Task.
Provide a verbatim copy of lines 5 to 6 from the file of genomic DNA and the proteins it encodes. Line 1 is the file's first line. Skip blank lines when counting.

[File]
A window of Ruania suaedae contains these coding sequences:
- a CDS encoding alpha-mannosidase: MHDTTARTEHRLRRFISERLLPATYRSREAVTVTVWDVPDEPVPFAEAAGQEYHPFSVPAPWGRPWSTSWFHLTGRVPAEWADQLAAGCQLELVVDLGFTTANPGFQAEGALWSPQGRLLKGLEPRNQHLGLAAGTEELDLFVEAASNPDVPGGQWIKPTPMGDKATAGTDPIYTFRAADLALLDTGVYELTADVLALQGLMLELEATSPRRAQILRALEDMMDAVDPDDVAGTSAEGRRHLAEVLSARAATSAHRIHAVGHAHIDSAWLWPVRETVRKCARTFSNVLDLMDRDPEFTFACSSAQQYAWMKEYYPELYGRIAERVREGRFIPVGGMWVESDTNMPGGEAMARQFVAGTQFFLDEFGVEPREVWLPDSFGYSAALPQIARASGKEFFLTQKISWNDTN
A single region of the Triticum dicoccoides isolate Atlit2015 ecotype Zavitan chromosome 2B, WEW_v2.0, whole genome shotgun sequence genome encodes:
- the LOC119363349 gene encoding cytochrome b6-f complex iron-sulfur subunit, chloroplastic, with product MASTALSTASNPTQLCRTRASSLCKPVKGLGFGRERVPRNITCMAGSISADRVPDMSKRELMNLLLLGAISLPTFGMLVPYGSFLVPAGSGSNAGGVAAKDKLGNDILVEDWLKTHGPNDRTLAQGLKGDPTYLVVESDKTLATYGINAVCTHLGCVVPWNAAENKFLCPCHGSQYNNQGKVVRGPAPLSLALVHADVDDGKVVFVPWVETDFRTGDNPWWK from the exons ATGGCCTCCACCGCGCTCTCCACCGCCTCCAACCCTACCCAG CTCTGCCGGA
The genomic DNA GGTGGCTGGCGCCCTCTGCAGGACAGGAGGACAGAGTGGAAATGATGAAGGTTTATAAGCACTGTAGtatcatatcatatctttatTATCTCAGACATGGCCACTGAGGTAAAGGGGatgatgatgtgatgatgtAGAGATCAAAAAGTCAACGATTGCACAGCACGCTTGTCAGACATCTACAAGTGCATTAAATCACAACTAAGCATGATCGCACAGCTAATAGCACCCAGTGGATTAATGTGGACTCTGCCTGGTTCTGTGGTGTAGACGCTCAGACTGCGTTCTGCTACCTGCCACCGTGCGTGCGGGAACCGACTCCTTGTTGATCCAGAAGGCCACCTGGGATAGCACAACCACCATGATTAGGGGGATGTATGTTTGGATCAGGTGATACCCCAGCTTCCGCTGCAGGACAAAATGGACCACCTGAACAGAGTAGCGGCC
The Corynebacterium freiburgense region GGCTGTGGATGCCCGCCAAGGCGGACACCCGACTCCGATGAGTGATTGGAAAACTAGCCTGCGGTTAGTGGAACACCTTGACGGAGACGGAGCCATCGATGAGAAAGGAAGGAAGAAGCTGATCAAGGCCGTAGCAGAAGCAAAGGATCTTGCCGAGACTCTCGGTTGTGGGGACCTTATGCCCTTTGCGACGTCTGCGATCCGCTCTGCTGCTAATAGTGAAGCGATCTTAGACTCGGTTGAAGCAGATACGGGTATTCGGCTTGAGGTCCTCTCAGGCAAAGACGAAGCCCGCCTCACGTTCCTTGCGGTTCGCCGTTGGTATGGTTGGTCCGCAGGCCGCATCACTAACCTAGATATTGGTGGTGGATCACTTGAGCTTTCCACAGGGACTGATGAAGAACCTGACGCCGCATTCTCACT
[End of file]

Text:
The genomic DNA GGTGGCTGGCGCCCTCTGCAGGACAGGAGGACAGAGTGGAAATGATGAAGGTTTATAAGCACTGTAGtatcatatcatatctttatTATCTCAGACATGGCCACTGAGGTAAAGGGGatgatgatgtgatgatgtAGAGATCAAAAAGTCAACGATTGCACAGCACGCTTGTCAGACATCTACAAGTGCATTAAATCACAACTAAGCATGATCGCACAGCTAATAGCACCCAGTGGATTAATGTGGACTCTGCCTGGTTCTGTGGTGTAGACGCTCAGACTGCGTTCTGCTACCTGCCACCGTGCGTGCGGGAACCGACTCCTTGTTGATCCAGAAGGCCACCTGGGATAGCACAACCACCATGATTAGGGGGATGTATGTTTGGATCAGGTGATACCCCAGCTTCCGCTGCAGGACAAAATGGACCACCTGAACAGAGTAGCGGCC
The Corynebacterium freiburgense region GGCTGTGGATGCCCGCCAAGGCGGACACCCGACTCCGATGAGTGATTGGAAAACTAGCCTGCGGTTAGTGGAACACCTTGACGGAGACGGAGCCATCGATGAGAAAGGAAGGAAGAAGCTGATCAAGGCCGTAGCAGAAGCAAAGGATCTTGCCGAGACTCTCGGTTGTGGGGACCTTATGCCCTTTGCGACGTCTGCGATCCGCTCTGCTGCTAATAGTGAAGCGATCTTAGACTCGGTTGAAGCAGATACGGGTATTCGGCTTGAGGTCCTCTCAGGCAAAGACGAAGCCCGCCTCACGTTCCTTGCGGTTCGCCGTTGGTATGGTTGGTCCGCAGGCCGCATCACTAACCTAGATATTGGTGGTGGATCACTTGAGCTTTCCACAGGGACTGATGAAGAACCTGACGCCGCATTCTCACT